Murders Connected to Lottery Scam Could Hit 200 by Year End, Rural Communities Urged to Break Wall of Silence
The number of murders connected to the lottery scam in western Jamaica could reach as many as 200 by the end of the year, National Security Minister Peter Bunting has revealed.
Bunting was addressing the Fourth Annual Anti-Money Laundering/Counter-Financing of Terrorism Conference at The Jamaica Pegasus hotel in New Kingston yesterday.
The minister lamented the fact that the lottery scam is doing considerable harm to Jamaica's reputation, given the coverage of victims in the international media.
He pointed out, however, that the real damage was being done in rural communities, which have become hotbeds for violent crimes.
Speaking against the backdrop of the murder of six persons in Hanover last week, Bunting called for the wall of silence, which protects scammers, to be broken.
"One of the challenges we have is the wall of silence because these lottery scammers are not concentrated ... . Now, they are widely scattered all over the rural areas ... . They embed themselves in these communities, and, perhaps, share a little bit of the wealth, and in turn, they get a wall of silence from the community, but this wall of silence, as it turns out, is really not protecting the communities ... from wanton violence," he said.
He also called upon players in the financial-services sector to work with regulators to tackle the issue.
"As leaders and professionals in the financial industry, you have a responsibility to support the regulatory agencies as well as law enforcement, which seeks to protect the industry from criminal activity, both internal and external," he said.
TACKLING FINANCIAL CRIMES
According to Bunting, the Government has been imple-menting a number of measures to deal with financial crimes.
"As a Government, we are fully aware of the challenges facing the industry, and we continue to work to strengthen our capacity to assist in the prevention, detection, prosecution of financial crimes and crimes related to the financial industry. We are committed to establishing a robust anti-money laundering/counter-terrorism financing regime," he added.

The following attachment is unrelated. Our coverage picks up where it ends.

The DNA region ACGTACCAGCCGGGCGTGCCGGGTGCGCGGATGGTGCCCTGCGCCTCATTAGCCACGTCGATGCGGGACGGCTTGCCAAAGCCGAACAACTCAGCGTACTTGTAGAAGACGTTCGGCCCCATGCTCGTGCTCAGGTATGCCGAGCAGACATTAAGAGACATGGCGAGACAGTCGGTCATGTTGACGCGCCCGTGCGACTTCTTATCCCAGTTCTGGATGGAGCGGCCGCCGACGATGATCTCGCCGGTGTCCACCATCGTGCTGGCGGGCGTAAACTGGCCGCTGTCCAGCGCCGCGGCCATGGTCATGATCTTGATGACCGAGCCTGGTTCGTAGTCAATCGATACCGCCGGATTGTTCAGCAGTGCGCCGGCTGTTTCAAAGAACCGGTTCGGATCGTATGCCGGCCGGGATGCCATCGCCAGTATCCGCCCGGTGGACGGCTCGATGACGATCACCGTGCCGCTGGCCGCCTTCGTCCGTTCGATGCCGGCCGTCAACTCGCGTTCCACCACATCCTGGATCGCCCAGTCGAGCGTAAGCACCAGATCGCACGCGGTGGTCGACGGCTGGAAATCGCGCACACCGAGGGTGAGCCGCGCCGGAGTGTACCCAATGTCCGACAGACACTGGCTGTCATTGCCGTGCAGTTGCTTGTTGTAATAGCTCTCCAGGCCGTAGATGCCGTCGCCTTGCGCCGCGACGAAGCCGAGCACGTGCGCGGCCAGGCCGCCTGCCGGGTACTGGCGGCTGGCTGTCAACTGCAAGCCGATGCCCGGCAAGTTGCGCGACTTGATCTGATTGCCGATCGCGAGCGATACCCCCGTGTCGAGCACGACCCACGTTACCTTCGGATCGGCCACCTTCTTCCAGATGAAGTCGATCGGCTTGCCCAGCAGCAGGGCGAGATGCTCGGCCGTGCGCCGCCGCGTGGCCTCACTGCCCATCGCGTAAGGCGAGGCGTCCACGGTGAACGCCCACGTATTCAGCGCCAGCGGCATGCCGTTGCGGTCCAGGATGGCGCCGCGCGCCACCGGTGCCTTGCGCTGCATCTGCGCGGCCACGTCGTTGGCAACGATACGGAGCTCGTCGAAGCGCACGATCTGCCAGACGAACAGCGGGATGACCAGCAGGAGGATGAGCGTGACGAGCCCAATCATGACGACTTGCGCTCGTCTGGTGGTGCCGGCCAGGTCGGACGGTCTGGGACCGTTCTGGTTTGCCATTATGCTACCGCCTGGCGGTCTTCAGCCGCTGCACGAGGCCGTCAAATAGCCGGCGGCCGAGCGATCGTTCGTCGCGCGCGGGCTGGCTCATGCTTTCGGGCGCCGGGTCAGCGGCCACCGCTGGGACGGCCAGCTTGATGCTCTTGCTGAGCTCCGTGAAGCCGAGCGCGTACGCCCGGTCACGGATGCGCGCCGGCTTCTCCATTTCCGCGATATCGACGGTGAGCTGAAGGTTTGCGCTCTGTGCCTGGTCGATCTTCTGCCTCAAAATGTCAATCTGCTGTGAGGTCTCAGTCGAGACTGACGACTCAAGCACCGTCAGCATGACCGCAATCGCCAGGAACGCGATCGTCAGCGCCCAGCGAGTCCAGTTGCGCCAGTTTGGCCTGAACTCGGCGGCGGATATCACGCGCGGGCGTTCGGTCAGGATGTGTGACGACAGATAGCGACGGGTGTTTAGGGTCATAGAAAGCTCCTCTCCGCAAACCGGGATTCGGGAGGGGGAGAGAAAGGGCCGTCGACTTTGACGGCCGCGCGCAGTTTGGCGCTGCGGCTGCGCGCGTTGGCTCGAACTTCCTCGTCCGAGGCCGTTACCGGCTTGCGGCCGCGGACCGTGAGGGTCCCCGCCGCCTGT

Speaking further on the issue of lottery scamming, the minister argued that there is a link between white collar crime committed in the financial sector and the violent crimes associated with the lottery scam.
" ... There is a connection between what starts out as white-collar fraud and then translates into very vicious violent crime, so the fight against advance-fee fraud or money laundering is very much going to take place at the level of money-transfer agencies, financial institutions, and I think it is because of the progress we have made in identifying these transactions going through the formal remittance system or banks that the operators in the lottery scam have moved to using money mules."
For Bunting, "Lottery scamming is not some benign, amateurish enterprise carried out by disadvantaged and misguided youths. It is not Robin Hood stealing from the rich and giving to the poor. It is not reparation for slavery. It is one of the most cruel crimes as its victims are the most vulnerable - the elderly - who are relying on lump-sum savings they have to see them through the rest of their lives, and these are the ones the scammers target to rob."